US cancels Iran oil waivers in bid to choke off Tehran’s exports
The US aims to cut Iranian oil exports to zero, denying Tehran principle source of revenue
The US has not renewed sanctions waivers to eight countries importing oil from Iran, applying further pressure on Tehran in a bid to reduce the country’s oil exports to zero.
President Donald Trump decided not to reissue the "significant reduction exceptions" when they expire, meaning buyers of Iranian oil must end their transactions by May 2 or face sanctions.
Last November, the US reimposed sanctions targeting Iran’s oil sector after Mr Trump's exit from the 2015 nuclear deal agreed to by his predecessor, Barack Obama.
But Washington had granted waivers to China, India, Italy, Greece, Japan, South Korea, Taiwan and Turkey to continue importing oil from Iran.
With the exemptions ending in 11 days, these countries will be forced to terminate their purchases or face the threat of US sanctions.
Read more: What are the implications?
The benchmark Brent crude price was at a six-month high before the White House announcement. The statement said that the UAE and Saudi Arabia had agreed to "take timely action" to ensure that any gap in supply would be met.
"The US, Saudi Arabia, and the UAE, three of the world's great energy producers, along with our friends and allies, are committed to ensuring that global oil markets remain adequately supplied," it said.
The US decision followed extensive inter-agency meetings and consultation with allies.
Turkey’s Finance and Treasury Minister, Berat Al Bayrak, visited Washington this month and met Mr Trump. Ankara has been expecting Washington to renew the waivers.
The US President also called Saudi Arabia's Crown Prince Mohammed bin Salman and Sheikh Mohamed bin Zayed, Crown Prince of Abu Dhabi and Deputy Supreme Commander of the Armed Forces, before the decision.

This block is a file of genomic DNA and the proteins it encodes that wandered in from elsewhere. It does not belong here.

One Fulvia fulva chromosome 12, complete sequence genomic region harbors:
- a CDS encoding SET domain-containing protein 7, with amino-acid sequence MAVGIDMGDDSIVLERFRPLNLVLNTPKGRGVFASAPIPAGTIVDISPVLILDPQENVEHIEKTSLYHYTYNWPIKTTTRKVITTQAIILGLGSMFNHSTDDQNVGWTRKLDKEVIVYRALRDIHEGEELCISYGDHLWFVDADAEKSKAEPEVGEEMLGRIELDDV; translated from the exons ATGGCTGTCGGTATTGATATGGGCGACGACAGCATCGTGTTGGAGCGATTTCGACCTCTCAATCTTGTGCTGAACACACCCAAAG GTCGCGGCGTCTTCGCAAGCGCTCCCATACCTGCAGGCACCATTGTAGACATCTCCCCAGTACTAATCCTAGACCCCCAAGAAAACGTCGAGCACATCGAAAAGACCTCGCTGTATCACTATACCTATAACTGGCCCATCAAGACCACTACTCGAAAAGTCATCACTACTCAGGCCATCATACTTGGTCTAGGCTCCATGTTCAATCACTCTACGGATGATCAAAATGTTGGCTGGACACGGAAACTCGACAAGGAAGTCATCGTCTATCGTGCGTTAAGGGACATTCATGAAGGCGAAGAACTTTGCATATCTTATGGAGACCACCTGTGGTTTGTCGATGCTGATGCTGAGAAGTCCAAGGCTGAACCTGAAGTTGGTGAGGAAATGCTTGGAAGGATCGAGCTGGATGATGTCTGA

Mike Pompeo, the US Secretary of State, spoke to Iraqi Prime Minister Adel Abdul Mahdi on Monday.
“The secretary reiterated the United States’s support for a strong, sovereign and prosperous Iraq, as outlined in our bilateral strategic framework agreement,” the US statement said.
Mr Pompeo had earlier welcomed “Iraq forging closer ties to neighbouring Arab states” after a recent visit by Mr Abdul Mahdi to Saudi Arabia.
Iraq had obtained a three-month waiver in March for gas and oil imports from Iran. It is unclear if this waiver will be renewed.
The US has been working on several fronts to pressure Iran. It has designated the Islamic Revolutionary Guard Corps as a terrorist organisation and has also imposed sanctions on Tehran's affiliates, such as Hezbollah in Lebanon.
Mr Pompeo had met about “15 Iranian-American community leaders” in Texas last week, Axios reported on Sunday.
When asked about a change of leadership in Iran, he did not give clear intentions.
“We're careful not to use the language of regime change, Mr Pompeo said, adding that the administration would not intervene militarily in Iran.
He said the decision would “deprive the outlaw regime” of important funds. He estimated that 40 per cent of Tehran’s revenues come from oil exports.
“We will no longer grant any exemptions. We are going to zero,” Mr Pompeo said. "We've made clear if you don't abide by this, there will be sanctions. We intend to enforce the sanctions."
He warned countries still importing Iranian oil, that “the risks are not worth the benefit”.
Mr Pompeo said the duration of the policy would depend “solely on Iranian leaders”.
He called on Iran to curb its nuclear programme, stop terrorism, regional destabilisation and arbitrary detentions of US citizens.
Mr Pompeo hoped Iran would do that and come back to the negotiating table.
"We will continue to apply maximum pressure on the Iranian regime until its leaders change their destructive behaviour and respect the rights of the Iranian people," he said.
The White House underlined its determination "to end the regime’s destabilising activity threatening the US, our partners and allies, and security in the Middle East".
Iran's Foreign Ministry said it would "act accordingly" and threatened to disrupt international shipping channels and oil shipments.
"The Strait of Hormuz is a marine passageway and if we are barred from using it, we will shut it down," Reuters reported the ministry as saying.
Iranian news agency Tasnim quoted an official as saying: "Iran is not waiting for America's decision or the lack of it to export its oil.
"We have years of experience in neutralising efforts by enemies to strike blows against our country."
Updated: April 23, 2019 10:47 AM